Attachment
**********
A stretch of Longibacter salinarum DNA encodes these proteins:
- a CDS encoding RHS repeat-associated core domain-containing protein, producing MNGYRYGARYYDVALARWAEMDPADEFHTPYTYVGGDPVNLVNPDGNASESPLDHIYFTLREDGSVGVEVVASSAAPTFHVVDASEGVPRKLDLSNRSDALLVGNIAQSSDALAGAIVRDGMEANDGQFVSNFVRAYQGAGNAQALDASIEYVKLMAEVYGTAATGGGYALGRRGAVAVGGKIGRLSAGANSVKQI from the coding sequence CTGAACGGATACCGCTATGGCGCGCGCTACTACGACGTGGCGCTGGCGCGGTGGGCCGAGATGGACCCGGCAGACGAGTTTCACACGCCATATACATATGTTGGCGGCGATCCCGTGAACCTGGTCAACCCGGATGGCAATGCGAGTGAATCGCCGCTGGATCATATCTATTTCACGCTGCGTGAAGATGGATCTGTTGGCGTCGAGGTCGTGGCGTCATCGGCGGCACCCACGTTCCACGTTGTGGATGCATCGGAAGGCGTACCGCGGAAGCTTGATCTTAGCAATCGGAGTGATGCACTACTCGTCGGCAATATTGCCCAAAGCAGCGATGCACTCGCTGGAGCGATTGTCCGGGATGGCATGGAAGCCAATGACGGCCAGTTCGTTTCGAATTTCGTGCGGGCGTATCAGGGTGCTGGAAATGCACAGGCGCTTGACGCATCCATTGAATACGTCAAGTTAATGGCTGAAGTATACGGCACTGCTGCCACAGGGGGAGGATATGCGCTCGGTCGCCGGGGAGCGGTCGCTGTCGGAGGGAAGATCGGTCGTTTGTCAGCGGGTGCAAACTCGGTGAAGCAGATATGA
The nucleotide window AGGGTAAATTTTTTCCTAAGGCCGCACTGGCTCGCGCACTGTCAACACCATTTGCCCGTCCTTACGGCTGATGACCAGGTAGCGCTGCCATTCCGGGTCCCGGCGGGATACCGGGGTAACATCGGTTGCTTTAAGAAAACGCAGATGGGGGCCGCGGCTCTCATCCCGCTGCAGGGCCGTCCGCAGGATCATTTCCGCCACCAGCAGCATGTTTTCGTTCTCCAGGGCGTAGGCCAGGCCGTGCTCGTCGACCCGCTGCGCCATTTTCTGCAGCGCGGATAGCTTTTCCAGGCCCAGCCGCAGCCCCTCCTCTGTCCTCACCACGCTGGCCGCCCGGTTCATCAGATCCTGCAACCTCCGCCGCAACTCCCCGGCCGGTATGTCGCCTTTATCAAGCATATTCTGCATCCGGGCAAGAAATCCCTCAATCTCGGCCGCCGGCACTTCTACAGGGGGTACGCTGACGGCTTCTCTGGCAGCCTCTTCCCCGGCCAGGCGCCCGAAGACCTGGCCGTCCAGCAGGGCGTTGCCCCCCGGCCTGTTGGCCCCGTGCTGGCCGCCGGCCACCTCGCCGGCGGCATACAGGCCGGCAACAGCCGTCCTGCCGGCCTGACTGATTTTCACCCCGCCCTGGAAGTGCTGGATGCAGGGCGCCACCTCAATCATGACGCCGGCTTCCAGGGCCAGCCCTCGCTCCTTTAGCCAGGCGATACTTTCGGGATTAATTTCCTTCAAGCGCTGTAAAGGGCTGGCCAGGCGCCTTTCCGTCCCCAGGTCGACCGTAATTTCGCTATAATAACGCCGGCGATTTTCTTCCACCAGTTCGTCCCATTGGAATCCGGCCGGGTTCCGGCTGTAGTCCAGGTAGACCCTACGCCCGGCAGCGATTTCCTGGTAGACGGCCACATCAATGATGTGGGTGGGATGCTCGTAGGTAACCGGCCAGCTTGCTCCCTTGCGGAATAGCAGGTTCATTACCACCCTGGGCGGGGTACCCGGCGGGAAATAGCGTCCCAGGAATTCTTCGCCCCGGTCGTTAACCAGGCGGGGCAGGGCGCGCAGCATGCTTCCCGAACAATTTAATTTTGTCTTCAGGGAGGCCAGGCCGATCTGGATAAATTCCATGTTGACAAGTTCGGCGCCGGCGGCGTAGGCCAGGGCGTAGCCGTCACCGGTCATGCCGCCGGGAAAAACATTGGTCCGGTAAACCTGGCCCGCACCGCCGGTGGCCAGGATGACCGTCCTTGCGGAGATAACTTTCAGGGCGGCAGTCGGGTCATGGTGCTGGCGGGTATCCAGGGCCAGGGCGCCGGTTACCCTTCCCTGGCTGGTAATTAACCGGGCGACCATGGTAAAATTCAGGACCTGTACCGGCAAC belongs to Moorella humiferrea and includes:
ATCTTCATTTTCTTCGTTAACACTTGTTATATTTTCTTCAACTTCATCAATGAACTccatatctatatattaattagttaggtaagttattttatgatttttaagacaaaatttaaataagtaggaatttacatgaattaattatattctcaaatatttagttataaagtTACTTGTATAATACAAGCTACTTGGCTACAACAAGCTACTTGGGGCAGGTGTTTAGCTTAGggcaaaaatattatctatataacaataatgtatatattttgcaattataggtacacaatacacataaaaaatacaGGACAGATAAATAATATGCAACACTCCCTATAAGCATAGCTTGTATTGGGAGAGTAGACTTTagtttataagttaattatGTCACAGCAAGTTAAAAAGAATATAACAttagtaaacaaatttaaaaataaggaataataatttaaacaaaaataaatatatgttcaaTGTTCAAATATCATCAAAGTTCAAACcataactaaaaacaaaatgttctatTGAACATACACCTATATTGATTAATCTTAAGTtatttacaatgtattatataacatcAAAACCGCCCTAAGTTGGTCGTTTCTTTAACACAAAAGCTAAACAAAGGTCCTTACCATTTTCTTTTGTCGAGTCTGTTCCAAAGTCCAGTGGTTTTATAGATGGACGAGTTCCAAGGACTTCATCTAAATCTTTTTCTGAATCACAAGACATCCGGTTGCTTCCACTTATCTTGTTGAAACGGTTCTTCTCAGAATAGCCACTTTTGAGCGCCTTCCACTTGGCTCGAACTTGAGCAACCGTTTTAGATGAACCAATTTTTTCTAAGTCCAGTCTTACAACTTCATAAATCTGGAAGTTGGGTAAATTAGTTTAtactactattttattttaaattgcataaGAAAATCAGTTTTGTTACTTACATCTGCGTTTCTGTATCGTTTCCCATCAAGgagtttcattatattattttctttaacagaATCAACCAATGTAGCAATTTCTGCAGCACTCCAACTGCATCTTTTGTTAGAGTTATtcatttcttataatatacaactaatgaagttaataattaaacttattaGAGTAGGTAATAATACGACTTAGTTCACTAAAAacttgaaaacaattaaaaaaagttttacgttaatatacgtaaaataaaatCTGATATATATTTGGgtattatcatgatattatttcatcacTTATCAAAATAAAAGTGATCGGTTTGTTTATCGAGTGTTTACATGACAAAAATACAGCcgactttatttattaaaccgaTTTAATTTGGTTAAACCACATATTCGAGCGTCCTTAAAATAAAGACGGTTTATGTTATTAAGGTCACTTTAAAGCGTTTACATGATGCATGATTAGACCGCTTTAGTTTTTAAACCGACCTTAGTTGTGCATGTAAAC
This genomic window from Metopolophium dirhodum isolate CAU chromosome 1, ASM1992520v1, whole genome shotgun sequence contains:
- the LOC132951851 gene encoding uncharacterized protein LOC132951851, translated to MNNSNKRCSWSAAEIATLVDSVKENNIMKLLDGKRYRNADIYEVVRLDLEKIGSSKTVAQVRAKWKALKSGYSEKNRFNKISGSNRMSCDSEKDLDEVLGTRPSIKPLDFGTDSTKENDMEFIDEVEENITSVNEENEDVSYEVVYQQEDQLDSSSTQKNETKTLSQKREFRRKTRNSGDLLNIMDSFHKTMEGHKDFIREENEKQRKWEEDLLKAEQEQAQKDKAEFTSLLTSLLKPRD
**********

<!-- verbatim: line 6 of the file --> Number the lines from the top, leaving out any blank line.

- the LOC132951851 gene encoding uncharacterized protein LOC132951851, translated to MNNSNKRCSWSAAEIATLVDSVKENNIMKLLDGKRYRNADIYEVVRLDLEKIGSSKTVAQVRAKWKALKSGYSEKNRFNKISGSNRMSCDSEKDLDEVLGTRPSIKPLDFGTDSTKENDMEFIDEVEENITSVNEENEDVSYEVVYQQEDQLDSSSTQKNETKTLSQKREFRRKTRNSGDLLNIMDSFHKTMEGHKDFIREENEKQRKWEEDLLKAEQEQAQKDKAEFTSLLTSLLKPRD